The results of the regression model shows that there is a weak positive correlation between the two indicators and this is normal as equality is also affected by other social factors like cultural and religious beliefs which promote gender equality in Egypt. In recent history, women in Egypt have participated in the work force for decades. Egyptian laws and regulations increasingly encourage women's work, and women's income contributes to the families‘ welfare.


Paper # (16-02) – Included in the conference proceedings

“Moslem immigrant consumers' interest for Italian food specialties certified Halal” 

Maurizio Canavari, Abeer Besheer, and Phil Wandschneider


Abeer Besheer

Agriculture Economic Research Inst.


Cairo, Egypt

Abstract: Recent immigration to Italy of thousands of Muslim workers and families has intensified the problem of a partial incompatibility of different food cultures. For Moslems it is difficult to avoid purchasing foods that contain forbidden ingredients, because these ingredients are common in the generic Italian food market. Halal marks have not been very visible in the Italian market until now. We reports results of a pilot study addressing the question of the interest Moslem consumers may have for the Halal certification of food products that are normal for the Italian market and are usually produced by Italian food processors. We surveyed a sample of 200 immigrant consumers and the data were analyzed trying to connect the interest for Halal certified Italian specialty foods with the principal dimensions concerning the attitudes showed towards the Italian culture and of different aspects of the lifestyle of respondents. Results of the study suggest that a consistent portion of the sample would be willing to purchase Italian traditional food products if the Halal mark would be applied to them, although with some differentiation among the different types of product.


Paper # (16-03) – Included in the conference proceedings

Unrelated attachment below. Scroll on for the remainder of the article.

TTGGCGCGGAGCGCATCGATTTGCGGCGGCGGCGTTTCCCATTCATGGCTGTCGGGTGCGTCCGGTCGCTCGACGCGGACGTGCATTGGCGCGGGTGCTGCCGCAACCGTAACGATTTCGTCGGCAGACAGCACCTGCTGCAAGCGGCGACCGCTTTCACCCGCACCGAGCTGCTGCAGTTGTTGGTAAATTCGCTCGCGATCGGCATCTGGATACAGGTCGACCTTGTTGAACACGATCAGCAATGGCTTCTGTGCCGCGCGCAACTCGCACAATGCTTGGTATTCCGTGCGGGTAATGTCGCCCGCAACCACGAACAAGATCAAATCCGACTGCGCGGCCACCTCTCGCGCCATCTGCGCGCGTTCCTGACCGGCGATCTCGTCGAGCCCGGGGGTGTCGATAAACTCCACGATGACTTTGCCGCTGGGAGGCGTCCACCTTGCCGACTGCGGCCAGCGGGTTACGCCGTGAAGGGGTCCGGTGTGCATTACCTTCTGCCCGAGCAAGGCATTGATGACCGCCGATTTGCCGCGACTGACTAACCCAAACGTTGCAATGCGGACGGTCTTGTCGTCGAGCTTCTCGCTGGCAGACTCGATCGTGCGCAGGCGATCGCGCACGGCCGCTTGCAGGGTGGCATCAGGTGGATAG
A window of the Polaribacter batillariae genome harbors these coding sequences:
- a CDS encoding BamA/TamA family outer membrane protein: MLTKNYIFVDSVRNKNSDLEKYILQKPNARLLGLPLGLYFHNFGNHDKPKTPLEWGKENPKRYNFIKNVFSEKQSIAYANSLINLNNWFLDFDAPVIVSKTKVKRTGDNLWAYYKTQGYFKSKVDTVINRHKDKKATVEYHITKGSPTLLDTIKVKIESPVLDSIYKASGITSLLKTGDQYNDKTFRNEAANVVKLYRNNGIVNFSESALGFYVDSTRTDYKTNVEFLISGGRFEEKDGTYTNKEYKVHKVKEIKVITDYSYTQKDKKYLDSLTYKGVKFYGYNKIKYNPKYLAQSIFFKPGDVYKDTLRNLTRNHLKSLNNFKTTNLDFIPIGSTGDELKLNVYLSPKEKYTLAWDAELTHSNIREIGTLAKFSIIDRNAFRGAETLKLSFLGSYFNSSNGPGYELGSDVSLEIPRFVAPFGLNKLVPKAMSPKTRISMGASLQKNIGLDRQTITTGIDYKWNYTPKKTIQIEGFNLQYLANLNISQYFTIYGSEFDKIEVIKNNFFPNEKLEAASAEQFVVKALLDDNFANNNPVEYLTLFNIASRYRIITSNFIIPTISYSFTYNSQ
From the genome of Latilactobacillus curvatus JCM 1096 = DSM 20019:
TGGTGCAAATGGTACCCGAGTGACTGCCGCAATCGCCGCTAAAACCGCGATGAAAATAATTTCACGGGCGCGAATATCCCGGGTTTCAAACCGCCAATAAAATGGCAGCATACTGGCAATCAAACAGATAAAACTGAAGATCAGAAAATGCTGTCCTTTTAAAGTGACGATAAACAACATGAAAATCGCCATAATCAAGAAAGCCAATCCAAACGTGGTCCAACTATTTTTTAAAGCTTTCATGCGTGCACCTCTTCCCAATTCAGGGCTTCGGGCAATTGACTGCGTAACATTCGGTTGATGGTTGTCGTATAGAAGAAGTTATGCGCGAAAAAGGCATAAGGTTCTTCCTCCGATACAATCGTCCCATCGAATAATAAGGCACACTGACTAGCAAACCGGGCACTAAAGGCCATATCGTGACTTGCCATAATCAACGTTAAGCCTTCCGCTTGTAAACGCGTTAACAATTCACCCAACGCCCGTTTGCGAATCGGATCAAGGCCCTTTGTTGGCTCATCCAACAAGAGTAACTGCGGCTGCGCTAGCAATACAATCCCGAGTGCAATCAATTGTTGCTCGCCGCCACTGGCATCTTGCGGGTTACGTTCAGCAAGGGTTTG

“Innovation and Entrepreneurship: Does Gender Really Matter? The Case of the Middle East”

Hala Hattab


Hala Hattab

The British University in Cairo


Cairo, Egypt

Abstract: It has been widely accepted that entrepreneurship and innovation play important and vital role in the economic growth and development of countries. Both are believed to be positively related, while Drucker believed that innovation is the specific tool of entrepreneurs; Schumpeter viewed the entrepreneur as innovator. Although our

understanding of the relation between innovation and entrepreneurship is seldom gendered, however, there is gender difference among entrepreneurs in terms of levels of innovation.

The current research is a descriptive research aiming at broadening our understanding of the differences between men and women entrepreneurs in the Middle East using the data collected by the Adults Population Survey as part of the Global Entrepreneurship Monitor in 2008 and 2009.

The research shows that although the level of entrepreneurship in Arab countries is fairly good; the level of innovation is poor with men entrepreneurs being more innovative than women.


Paper # (16-04) – Included in the conference proceedings

“The need for a development oriented approach to the BOP in LDCs”

Essa Ahmed AlHanom


Essa Ahmed Alhannom

Ibb University



Abstract: The main argument here is that the conventional approaches to the BOP deal with the symptoms but not with the original causes or sources of BOP difficulties in LDCs. Trying to benefit from the current world economic situation, this article proposed a development-oriented approach to bop adjustment in LDCs which refreshes and extends calls and suggestions, of few economists during the last three decades, that emphasized the need to deal with bop difficulties of these countries in the context of a structural transformation process. The suggested development- oriented approach represents a general guideline and thus supposes that the detailed policy prescription must be left to the peculiarities of every economy to determine what is needed.